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What you need to know about buying a house during a pandemic

PITTSBURGH — For many people, the biggest purchase of their life is buying a house, but imagine not being able to physically see inside before reaching a deal. One local family went that route.

Greg Karlowsky and his fiancee, Sammi Berman, of Finleyville , said they’ve been searching for their forever home for about year. The search has been tough in the last few months.

"The houses have gone to the market and they've sold immediately," Greg Karlowsky said. "With the pandemic, we kind of felt a little defeated."

When the stay-at-home order was issued in March, real estate agents couldn't physically show homes and housing inspections couldn't be completed. With pending sales moving at a slower rate, the state passed an addendum to protect consumers.

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Berkshire Hathaway HomeServices Realtor Jane Herrmann explained that this addendum really helps during this unprecedented time. She said the COVID-19 addendum gave both parties, “the ability to extend timelines, in case they needed it for example on a home inspection."

But like many things, the real estate market went virtual. As buyer still wanted to look, companies such as Berkshire Hathaway offered virtual open houses using video platforms like Zoom. The seller would be on mute showing the house, and the agent would describe the home.

"I'm now doing videos on every listing (that) helps a buyer potentially narrow down as a property before they decide to walk through it," Herrmann said.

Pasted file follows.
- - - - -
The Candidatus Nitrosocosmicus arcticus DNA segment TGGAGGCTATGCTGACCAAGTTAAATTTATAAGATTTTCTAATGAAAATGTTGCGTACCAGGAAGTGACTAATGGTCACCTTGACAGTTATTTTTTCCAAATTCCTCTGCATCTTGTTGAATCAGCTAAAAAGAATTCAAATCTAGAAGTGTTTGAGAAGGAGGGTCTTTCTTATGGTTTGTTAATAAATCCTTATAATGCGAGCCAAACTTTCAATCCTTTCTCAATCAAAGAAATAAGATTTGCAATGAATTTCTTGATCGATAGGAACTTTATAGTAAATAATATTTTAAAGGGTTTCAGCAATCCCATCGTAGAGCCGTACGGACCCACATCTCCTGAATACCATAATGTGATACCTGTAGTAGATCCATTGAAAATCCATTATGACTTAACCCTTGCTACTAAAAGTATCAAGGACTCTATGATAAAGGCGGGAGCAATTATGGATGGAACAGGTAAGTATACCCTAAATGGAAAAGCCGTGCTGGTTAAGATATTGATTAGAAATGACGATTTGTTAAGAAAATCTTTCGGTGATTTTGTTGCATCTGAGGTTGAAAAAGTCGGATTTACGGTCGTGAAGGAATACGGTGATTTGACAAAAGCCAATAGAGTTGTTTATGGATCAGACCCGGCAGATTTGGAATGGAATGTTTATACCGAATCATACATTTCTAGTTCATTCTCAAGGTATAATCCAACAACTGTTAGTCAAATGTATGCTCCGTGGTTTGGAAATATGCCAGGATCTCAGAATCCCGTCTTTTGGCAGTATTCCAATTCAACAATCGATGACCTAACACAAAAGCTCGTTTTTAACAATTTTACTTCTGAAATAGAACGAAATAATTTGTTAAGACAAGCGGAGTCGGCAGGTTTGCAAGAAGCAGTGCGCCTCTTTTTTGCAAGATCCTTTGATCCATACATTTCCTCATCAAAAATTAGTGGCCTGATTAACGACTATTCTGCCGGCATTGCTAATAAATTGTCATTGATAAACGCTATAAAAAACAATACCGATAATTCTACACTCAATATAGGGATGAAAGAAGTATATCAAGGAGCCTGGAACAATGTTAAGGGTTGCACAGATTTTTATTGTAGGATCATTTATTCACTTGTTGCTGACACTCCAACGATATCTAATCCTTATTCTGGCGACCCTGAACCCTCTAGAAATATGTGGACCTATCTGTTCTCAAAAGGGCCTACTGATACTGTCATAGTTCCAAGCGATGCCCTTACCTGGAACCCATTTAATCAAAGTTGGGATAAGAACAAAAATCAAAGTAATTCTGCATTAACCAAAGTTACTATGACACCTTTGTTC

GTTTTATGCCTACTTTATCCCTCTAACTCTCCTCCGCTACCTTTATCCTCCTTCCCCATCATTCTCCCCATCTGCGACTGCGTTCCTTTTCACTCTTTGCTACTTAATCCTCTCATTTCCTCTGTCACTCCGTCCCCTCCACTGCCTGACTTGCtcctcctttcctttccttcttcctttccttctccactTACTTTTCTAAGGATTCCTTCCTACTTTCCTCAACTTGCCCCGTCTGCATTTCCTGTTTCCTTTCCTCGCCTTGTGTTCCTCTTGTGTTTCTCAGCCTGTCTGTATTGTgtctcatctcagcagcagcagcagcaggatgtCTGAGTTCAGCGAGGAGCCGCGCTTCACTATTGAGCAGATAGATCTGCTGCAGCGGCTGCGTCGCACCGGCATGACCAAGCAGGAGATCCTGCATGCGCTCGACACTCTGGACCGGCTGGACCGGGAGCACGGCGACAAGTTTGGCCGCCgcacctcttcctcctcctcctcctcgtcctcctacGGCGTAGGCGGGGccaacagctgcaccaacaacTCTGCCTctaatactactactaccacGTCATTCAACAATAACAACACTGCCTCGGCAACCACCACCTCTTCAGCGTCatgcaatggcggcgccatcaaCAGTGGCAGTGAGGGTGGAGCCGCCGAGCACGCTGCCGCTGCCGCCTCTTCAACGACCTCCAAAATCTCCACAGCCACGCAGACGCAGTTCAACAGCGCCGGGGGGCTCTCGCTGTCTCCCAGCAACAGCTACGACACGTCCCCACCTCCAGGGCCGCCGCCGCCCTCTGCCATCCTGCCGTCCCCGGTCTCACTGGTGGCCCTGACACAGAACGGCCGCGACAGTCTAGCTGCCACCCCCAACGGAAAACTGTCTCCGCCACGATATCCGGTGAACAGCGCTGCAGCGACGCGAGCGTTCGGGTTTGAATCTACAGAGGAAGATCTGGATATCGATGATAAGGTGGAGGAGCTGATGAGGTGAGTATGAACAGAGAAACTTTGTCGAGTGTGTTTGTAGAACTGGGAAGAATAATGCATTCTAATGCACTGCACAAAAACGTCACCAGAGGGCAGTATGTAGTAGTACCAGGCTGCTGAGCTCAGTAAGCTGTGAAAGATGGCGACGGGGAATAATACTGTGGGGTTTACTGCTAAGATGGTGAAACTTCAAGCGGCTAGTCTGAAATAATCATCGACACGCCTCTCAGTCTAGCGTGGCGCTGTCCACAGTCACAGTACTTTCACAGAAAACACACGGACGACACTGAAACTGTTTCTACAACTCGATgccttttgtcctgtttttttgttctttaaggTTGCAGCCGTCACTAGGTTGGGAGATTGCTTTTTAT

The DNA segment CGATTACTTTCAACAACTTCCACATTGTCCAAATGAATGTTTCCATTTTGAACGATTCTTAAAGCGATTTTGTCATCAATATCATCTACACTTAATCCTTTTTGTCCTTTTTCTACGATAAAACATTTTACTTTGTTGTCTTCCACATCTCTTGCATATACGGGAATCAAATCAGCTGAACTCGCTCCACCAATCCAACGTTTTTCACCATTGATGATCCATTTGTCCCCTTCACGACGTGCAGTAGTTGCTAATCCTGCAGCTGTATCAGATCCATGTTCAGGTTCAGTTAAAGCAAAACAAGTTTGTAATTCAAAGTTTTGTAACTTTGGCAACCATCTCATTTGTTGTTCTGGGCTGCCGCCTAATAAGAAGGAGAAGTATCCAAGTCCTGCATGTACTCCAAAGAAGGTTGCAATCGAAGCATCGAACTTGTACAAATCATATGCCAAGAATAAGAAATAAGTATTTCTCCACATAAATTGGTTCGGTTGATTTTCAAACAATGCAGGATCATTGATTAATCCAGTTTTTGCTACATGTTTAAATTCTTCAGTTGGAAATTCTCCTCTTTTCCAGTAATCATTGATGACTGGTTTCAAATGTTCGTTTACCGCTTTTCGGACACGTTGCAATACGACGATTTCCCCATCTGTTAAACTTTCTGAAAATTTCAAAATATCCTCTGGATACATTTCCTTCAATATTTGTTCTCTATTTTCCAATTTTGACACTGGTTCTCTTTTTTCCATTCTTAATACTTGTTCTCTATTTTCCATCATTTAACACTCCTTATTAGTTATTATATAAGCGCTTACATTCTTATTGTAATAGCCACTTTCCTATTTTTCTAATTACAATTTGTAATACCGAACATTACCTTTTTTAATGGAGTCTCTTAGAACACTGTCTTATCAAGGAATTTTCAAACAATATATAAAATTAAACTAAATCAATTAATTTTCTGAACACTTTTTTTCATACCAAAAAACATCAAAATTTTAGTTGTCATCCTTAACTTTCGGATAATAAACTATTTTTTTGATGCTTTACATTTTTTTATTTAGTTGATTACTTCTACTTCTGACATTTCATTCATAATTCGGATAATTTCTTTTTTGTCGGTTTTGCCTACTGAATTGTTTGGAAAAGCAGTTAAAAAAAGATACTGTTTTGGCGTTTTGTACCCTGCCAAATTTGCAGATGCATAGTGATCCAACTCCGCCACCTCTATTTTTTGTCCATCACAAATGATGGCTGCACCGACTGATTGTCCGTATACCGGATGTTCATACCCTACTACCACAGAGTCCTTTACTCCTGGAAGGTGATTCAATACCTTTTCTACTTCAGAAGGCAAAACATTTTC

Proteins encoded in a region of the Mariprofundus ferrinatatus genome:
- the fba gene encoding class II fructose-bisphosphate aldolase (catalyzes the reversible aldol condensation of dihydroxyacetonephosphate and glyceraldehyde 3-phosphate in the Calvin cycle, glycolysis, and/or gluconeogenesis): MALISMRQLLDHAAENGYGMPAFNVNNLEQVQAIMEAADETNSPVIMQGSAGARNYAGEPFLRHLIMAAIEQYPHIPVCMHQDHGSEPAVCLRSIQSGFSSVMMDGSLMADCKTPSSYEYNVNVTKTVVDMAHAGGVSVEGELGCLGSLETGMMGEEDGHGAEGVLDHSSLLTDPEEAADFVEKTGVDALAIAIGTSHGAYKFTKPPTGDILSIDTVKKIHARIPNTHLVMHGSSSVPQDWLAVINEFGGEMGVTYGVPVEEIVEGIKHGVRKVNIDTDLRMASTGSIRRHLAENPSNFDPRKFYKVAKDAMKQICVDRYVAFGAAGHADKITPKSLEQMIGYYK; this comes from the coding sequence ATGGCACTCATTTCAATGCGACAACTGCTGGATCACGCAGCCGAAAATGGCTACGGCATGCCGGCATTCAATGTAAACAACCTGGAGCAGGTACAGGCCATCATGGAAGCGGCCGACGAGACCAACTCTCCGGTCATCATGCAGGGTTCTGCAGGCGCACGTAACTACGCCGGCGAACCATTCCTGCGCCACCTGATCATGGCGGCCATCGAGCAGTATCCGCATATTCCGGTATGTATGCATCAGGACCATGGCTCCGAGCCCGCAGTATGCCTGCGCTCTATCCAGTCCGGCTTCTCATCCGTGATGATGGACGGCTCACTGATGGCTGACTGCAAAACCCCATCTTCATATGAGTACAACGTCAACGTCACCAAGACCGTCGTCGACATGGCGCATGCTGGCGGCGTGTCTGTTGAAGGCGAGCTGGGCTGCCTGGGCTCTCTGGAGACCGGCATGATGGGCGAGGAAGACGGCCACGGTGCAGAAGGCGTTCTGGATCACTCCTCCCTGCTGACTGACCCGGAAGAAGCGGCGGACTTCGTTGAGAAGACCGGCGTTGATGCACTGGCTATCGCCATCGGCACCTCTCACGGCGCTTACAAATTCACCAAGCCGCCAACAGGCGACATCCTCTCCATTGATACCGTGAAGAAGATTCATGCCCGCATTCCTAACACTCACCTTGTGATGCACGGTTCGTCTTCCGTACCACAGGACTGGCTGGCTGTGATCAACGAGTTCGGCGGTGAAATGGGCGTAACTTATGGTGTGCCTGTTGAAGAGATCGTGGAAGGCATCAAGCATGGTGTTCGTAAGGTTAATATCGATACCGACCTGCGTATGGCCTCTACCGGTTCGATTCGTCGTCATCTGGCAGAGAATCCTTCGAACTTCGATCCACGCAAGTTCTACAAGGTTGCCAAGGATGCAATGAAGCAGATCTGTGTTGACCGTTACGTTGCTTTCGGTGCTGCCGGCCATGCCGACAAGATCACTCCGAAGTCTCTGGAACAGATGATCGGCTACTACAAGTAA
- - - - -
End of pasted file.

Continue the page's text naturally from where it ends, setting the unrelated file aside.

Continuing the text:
Berman said it was like watching HGTV but more interactive. "As soon as they open the door I'm like, 'What's not shown? So what's to the right of that turn?'"

The couple said they found their forever home with their two must-haves: a fenced-in yard and finished basement. Contracts were signed, and now they wait for a home inspection, which can happen in the yellow phase.

But even when our area reopens, Herrmann said there will be rules they have to follow to tour homes and open houses may stay virtual.

"I assume we will have masks gloves, booties initially for quite some time," Herrmann said. "That's one of the largest purchases that somebody makes in their lifetime, and they've got to feel comfortable with it, you know, with obviously what they're buying."

While it's not the most conventional approach, Karlowsky said it's like it was meant to be.

“At this point right now when we found the house, our dreams, and we’re not going to miss out on the opportunity," Karlosky said.

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